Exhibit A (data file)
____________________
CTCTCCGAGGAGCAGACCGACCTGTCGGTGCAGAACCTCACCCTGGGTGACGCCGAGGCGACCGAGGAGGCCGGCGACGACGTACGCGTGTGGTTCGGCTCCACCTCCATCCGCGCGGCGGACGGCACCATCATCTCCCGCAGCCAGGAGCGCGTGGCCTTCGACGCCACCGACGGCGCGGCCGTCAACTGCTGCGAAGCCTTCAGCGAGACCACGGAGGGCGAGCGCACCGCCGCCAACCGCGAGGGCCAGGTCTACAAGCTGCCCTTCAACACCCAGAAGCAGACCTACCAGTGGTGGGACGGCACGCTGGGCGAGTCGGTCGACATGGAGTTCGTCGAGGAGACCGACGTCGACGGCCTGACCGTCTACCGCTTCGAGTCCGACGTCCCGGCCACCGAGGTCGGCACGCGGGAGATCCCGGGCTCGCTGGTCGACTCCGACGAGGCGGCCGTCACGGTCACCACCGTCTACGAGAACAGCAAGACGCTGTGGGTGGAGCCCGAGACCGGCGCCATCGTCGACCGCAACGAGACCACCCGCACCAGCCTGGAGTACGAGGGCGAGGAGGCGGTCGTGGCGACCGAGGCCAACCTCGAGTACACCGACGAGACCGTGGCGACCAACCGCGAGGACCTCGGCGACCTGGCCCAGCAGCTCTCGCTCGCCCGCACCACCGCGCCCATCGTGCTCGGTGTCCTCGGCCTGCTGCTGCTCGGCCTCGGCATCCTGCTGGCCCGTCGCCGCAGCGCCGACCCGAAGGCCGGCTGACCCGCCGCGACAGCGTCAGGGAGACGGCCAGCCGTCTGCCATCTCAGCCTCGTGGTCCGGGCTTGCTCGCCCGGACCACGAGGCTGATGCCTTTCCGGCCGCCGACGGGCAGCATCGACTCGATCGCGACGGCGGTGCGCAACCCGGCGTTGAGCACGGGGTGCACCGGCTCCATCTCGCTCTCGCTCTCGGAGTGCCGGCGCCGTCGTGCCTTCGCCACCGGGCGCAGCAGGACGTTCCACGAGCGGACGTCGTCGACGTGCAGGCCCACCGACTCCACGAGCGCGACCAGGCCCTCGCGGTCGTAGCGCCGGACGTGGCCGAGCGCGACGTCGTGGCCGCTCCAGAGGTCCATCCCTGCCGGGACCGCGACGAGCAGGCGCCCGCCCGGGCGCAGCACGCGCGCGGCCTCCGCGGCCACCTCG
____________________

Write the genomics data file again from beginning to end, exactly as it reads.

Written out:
CTCTCCGAGGAGCAGACCGACCTGTCGGTGCAGAACCTCACCCTGGGTGACGCCGAGGCGACCGAGGAGGCCGGCGACGACGTACGCGTGTGGTTCGGCTCCACCTCCATCCGCGCGGCGGACGGCACCATCATCTCCCGCAGCCAGGAGCGCGTGGCCTTCGACGCCACCGACGGCGCGGCCGTCAACTGCTGCGAAGCCTTCAGCGAGACCACGGAGGGCGAGCGCACCGCCGCCAACCGCGAGGGCCAGGTCTACAAGCTGCCCTTCAACACCCAGAAGCAGACCTACCAGTGGTGGGACGGCACGCTGGGCGAGTCGGTCGACATGGAGTTCGTCGAGGAGACCGACGTCGACGGCCTGACCGTCTACCGCTTCGAGTCCGACGTCCCGGCCACCGAGGTCGGCACGCGGGAGATCCCGGGCTCGCTGGTCGACTCCGACGAGGCGGCCGTCACGGTCACCACCGTCTACGAGAACAGCAAGACGCTGTGGGTGGAGCCCGAGACCGGCGCCATCGTCGACCGCAACGAGACCACCCGCACCAGCCTGGAGTACGAGGGCGAGGAGGCGGTCGTGGCGACCGAGGCCAACCTCGAGTACACCGACGAGACCGTGGCGACCAACCGCGAGGACCTCGGCGACCTGGCCCAGCAGCTCTCGCTCGCCCGCACCACCGCGCCCATCGTGCTCGGTGTCCTCGGCCTGCTGCTGCTCGGCCTCGGCATCCTGCTGGCCCGTCGCCGCAGCGCCGACCCGAAGGCCGGCTGACCCGCCGCGACAGCGTCAGGGAGACGGCCAGCCGTCTGCCATCTCAGCCTCGTGGTCCGGGCTTGCTCGCCCGGACCACGAGGCTGATGCCTTTCCGGCCGCCGACGGGCAGCATCGACTCGATCGCGACGGCGGTGCGCAACCCGGCGTTGAGCACGGGGTGCACCGGCTCCATCTCGCTCTCGCTCTCGGAGTGCCGGCGCCGTCGTGCCTTCGCCACCGGGCGCAGCAGGACGTTCCACGAGCGGACGTCGTCGACGTGCAGGCCCACCGACTCCACGAGCGCGACCAGGCCCTCGCGGTCGTAGCGCCGGACGTGGCCGAGCGCGACGTCGTGGCCGCTCCAGAGGTCCATCCCTGCCGGGACCGCGACGAGCAGGCGCCCGCCCGGGCGCAGCACGCGCGCGGCCTCCGCGGCCACCTCG